The Earth’s magnetic field is an important barrier that protects us all from harmful solar radiation. Charged particles from solar wind bombard the Earth on a daily basis, but the strong force of the magnetic field keeps them at bay.
The European Space Agency’s (ESA) Swarm mission was first launched in 2013 with the objective of better understanding the magnetic field, which is generated by currents of molten iron from the Earth’s outer core. The field carries about one terawatt of power through its electric currents.
The goal of Swarm is to shed light on the mysteries of the magnetic field and the inner workings using a trio of satellites.
Now, researchers are gaining insight into the complex relationship between the magnetic field and solar radiation.
The satellites have allowed the team to closely examine field-aligned currents (FACs) across different scales.
“We have a good understanding of how these currents exchange energy between the ionosphere and the magnetosphere at large scales, so we assumed that smaller-scale currents behaved in the same way…” said Ryan McGranaghan from NASA’s Jet Propulsion Laboratory. “Swarm has allowed us to effectively zoom in on these smaller currents and we see that, under certain conditions, this is not the case.”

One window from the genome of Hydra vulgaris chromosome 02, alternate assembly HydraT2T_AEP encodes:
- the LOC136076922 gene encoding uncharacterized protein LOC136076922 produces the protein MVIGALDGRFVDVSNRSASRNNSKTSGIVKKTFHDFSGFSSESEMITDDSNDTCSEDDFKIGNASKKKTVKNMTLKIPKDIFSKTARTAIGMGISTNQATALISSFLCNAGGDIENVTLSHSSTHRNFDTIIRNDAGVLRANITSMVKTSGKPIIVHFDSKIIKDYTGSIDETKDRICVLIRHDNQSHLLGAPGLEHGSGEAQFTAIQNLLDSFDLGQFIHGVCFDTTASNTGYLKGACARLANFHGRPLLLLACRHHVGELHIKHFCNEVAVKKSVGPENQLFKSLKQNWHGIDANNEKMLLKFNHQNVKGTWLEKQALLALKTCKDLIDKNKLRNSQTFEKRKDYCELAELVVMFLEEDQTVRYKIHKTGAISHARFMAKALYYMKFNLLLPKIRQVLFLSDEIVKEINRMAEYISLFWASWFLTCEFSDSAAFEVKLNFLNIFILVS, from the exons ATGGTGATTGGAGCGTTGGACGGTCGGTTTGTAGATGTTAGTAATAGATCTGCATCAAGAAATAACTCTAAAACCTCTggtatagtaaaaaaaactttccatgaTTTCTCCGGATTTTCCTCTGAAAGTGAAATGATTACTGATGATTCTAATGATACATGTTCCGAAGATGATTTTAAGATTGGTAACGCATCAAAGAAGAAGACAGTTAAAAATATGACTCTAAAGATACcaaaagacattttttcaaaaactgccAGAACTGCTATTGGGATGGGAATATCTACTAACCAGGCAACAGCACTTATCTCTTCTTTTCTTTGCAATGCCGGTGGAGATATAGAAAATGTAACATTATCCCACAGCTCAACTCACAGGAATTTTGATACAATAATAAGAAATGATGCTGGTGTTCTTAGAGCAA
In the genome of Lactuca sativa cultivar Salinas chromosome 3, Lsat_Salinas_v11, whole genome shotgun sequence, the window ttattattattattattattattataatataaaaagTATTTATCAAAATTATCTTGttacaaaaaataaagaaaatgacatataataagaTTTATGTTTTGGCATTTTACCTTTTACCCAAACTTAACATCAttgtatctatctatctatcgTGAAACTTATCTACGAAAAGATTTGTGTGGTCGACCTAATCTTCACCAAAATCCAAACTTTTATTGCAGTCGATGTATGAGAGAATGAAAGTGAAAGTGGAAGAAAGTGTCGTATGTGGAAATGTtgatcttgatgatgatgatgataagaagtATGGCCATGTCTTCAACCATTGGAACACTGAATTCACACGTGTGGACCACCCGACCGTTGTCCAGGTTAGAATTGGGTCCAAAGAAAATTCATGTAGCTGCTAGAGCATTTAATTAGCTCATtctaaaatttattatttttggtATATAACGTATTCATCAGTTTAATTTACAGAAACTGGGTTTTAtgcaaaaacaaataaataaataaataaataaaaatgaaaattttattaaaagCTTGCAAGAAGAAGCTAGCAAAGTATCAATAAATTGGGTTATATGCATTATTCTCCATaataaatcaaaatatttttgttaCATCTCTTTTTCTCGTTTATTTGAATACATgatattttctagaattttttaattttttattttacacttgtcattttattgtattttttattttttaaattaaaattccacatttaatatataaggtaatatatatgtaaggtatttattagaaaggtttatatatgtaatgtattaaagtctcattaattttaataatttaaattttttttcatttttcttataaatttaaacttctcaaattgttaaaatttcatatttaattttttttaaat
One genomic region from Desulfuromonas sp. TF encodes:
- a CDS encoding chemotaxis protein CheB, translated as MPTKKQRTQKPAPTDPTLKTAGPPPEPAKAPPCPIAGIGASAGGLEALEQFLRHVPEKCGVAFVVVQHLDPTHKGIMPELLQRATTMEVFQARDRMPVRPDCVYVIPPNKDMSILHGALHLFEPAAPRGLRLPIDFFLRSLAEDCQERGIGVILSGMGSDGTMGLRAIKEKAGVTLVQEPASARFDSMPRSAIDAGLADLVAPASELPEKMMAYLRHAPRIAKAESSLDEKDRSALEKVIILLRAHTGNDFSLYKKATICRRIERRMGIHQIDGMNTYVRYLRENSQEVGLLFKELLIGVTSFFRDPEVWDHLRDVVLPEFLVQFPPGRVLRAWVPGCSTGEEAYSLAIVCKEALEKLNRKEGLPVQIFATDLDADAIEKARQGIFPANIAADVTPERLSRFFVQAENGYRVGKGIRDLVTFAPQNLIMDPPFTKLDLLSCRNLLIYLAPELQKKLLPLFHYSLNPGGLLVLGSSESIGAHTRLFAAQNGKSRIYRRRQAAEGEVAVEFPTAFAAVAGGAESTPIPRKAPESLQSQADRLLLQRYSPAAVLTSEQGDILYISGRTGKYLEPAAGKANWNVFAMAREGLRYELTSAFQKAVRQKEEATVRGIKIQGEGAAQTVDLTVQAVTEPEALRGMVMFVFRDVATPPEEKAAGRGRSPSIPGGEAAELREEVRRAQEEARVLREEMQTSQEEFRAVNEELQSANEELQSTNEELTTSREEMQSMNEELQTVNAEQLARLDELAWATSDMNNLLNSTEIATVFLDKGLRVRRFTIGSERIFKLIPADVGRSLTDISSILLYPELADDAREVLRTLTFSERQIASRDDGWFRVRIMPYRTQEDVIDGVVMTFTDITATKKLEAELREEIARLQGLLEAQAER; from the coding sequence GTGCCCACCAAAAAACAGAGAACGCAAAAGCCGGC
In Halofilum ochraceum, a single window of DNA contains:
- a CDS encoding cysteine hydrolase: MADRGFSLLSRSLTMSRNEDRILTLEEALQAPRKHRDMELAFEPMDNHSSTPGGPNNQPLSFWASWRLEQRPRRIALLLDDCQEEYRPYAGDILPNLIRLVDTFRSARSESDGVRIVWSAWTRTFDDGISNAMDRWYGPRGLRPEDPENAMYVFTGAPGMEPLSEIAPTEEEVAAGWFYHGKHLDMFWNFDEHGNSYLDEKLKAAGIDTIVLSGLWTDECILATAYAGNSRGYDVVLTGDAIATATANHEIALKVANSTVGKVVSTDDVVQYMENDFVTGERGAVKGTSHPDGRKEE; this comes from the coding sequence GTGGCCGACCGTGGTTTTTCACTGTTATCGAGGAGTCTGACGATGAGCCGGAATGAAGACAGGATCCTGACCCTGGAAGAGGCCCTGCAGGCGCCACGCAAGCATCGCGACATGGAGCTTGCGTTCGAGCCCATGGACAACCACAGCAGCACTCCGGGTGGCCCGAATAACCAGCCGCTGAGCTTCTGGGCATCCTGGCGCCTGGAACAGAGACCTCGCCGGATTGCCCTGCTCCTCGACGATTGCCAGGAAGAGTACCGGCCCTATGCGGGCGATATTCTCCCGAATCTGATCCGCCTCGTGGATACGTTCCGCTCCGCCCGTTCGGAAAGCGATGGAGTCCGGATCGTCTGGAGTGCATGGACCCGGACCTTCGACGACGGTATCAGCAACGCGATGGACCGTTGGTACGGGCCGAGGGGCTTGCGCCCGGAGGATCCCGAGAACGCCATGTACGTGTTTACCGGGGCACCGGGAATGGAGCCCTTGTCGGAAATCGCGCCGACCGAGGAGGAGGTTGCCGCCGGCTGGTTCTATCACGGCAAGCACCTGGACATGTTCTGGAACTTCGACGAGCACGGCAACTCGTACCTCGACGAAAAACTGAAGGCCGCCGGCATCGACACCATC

McGranaghan detailed his findings in a paper that was published in the Journal of Geophysical Research: Space Physics.
Despite their size, smaller currents still carry a lot of energy and impact the ionosphere and magnetic field differently than large-scale FACs.
Colin Forsyth from University College London, a co-author of the Geophysical Research paper, notes the new findings were important for several reasons.
“Since electric currents around Earth can interfere with navigation and telecommunication systems, this is an important discovery,” said Forsyth. “This new knowledge can be used to improve models so that we can better understand, and therefore, ultimately, prepare for the potential consequences of solar storms.”
By Kay Vandette, Earth.com Staff Writer